The phrase “Dead Puck Era” has a lot of negative connotations to it. When you hear it uttered, you picture slow-moving board play, hooking, holding, a lack of scoring chances and just a dreadful overall entertainment experience. The NHL spent a year trying to move away from this style and the hockey we were left with when the 2005-06 season began was fittingly dubbed ‘The New NHL’ and provided a fresh take on the age-old league.
Coming out of the lockout, goals were soaring. The 6.05 goals per game being scored in 2005-06 was the highest average since 1995-96 and this was viewed as a victory for all.
Ever since then, the entertainment value has been held up to this number, which was derived from what was essentially a tryout season for the new rules. As goals per game dropped from 5.70 in 2008-09 to 5.53 then 5.45 in the following seasons and now this year’s 5.29, the idea that the Dead Puck Era was on its way back began to percolate and, once latched onto by the knee-jerk world of social media, caught fire and became a major talking point.
But this thought is flawed. It only takes into consideration numbers on the surface when, in fact, the issue goes much deeper. Goals per game is down from 2005-06, but one passing glance at today’s game and one hard look at the numbers shows the Dead Puck Era is not on the verge of returning.
Editor’s note:There were, on average, five extra minutes of power play time per game being played in 2005-06 over 2011-12. When five is multiplied by the total number of games played in 2005-06 you get 12,300. Divide 12,300 by 60 minutes per game means there were an extra 205 games at even strength in 2005-06. Multiply 205 by the 1.63 5on5 GPG average in 2005-06 and there should be 343 goals added on to the 2005-06 total. In dividing the new total (4,361) by the 2,460 games actually played in 2005-06, you get an even strength GPG average of 1.77, still lower than this season.
Let’s get one thing straight: The low goal totals of the Dead Puck Era can be attributed to the overwhelming obstruction that was allowed. Therefore, the era should be defined more by the slow pace at which it ran, rather than strictly by the amount of goals being scored. There was so much obstruction it hurt the league’s speed and entertainment value immensely, but there is no one on this planet who, in their right mind, can compare the game we have now to the one we had eight years ago.
Is goal scoring down from what it was after the lockout? Absolutely – the numbers show that clear as day. But the numbers also suggest this development is in direct correlation to the fewer numbers of power plays being handed out. And just because there are fewer penalties called does not mean obstruction is at the level it was in 2003-04.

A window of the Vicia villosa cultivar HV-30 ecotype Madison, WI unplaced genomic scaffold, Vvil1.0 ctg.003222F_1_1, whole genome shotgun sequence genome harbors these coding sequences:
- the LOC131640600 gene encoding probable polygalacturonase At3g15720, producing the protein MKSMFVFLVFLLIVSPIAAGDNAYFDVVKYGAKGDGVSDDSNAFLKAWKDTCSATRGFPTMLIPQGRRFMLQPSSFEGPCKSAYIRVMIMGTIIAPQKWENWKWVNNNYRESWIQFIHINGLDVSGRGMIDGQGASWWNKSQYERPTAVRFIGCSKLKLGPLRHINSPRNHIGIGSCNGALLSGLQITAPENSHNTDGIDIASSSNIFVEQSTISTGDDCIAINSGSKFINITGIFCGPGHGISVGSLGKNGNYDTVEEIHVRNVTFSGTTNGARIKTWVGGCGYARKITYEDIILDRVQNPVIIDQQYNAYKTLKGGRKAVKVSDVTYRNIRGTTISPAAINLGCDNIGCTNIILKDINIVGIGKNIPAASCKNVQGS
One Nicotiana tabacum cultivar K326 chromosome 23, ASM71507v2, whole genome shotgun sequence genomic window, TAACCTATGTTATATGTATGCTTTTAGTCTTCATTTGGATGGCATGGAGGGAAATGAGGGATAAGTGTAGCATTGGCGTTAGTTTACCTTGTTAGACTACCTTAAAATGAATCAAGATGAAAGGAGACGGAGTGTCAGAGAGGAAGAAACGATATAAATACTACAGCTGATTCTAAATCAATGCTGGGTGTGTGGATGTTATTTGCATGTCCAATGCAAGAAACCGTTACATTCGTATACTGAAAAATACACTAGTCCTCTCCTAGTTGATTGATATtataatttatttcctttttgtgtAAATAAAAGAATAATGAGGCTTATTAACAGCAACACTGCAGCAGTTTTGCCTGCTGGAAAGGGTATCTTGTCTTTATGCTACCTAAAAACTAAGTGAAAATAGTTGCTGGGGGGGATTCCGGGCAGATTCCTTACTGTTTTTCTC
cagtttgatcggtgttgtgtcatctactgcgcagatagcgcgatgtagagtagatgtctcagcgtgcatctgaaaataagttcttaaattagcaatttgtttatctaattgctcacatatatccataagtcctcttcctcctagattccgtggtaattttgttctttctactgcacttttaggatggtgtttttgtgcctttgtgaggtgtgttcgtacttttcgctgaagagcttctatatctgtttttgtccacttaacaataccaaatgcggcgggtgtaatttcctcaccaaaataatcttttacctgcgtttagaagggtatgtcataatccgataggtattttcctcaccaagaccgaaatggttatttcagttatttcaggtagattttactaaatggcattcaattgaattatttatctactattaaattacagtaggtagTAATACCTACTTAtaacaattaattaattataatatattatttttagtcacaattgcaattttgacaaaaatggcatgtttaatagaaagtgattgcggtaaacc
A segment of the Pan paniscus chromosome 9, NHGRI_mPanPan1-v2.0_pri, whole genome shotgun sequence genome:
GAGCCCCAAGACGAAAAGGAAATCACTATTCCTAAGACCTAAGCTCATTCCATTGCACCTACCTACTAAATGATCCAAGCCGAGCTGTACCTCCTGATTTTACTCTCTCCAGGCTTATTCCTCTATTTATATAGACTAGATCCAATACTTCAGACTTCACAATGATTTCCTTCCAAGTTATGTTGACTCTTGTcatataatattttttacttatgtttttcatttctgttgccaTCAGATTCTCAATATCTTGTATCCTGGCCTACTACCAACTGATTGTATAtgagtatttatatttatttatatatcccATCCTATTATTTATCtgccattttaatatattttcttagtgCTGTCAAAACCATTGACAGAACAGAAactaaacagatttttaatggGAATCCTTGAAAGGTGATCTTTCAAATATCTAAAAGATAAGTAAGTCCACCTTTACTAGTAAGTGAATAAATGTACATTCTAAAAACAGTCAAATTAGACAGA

The one common ground where we can compare these three years is at even strength, where there are actually more goals being scored now than there were in 2005-06. In fact, only 108 more goals were scored at even strength in 2005-06 than in 2003-04. This year’s even strength markers have already surpassed the first post-lockout season by 144, with a few games to play.
Is obstruction creeping back into the game? When you compare it to how obstruction was handled fresh off the lockout, yes. But, again, when you watch a game and look at the numbers, the NHL is not in danger of reverting to what it was in the dark ages. Too many penalties for inconsequential plays were being called in 2005-06 (i.e. minor, unobtrusive stick taps) and there’s now a happy medium between that and the overwhelming pre-lockout levels of obstruction. What we have now is a good balance of goals, difficulty level and, in turn, entertainment value.
Power play opportunities per game jumped by 1.7 in 2005-06, but are currently being handed out less frequently than they were in the last year of the Dead Puck Era. But this has not had an adverse impact on the game’s goal totals at even strength, so how can one argue the clutching and grabbing is impeding with the entertainment level of a game to the degree it was before the lockout - or even that it’s headed in that direction?
If fewer penalties meant the Dead Puck Era was creeping back, wouldn’t that mean 5-on-5 goals would suffer rather than swell?
Entertainment value depends on your opinion. If all that keeps you interested in games are goal totals, then constant passing around the perimeter with the man-advantage is right up your alley. I like to call this “Harlem Globetrotters” hockey.
But if every other facet of hockey is something you enjoy as well, then this version of the NHL is still in a good spot. If you like battles for the puck, battling through checks, earning every inch of ice and every goal scored, the current incarnation of the NHL is for you. I like to call this “old-time” hockey.
I’m not here to argue the game is called perfectly - the level of officiating always has to be monitored. By having human beings manage a sport that runs at this pace, there will be calls missed from time to time. Suck it up and push through.
But let’s cut out this idea the Dead Puck Era is back. If you have a problem with the fact fewer power plays are being awarded and, in turn, fewer overall goals are being scored, please call it something else.
Because by watching the games and looking at the numbers, today’s NHL and the Dead Puck NHL are nothing at all alike.
Rory Boylen is TheHockeyNews.com's web editor. His column appears regularly only on THN.com.
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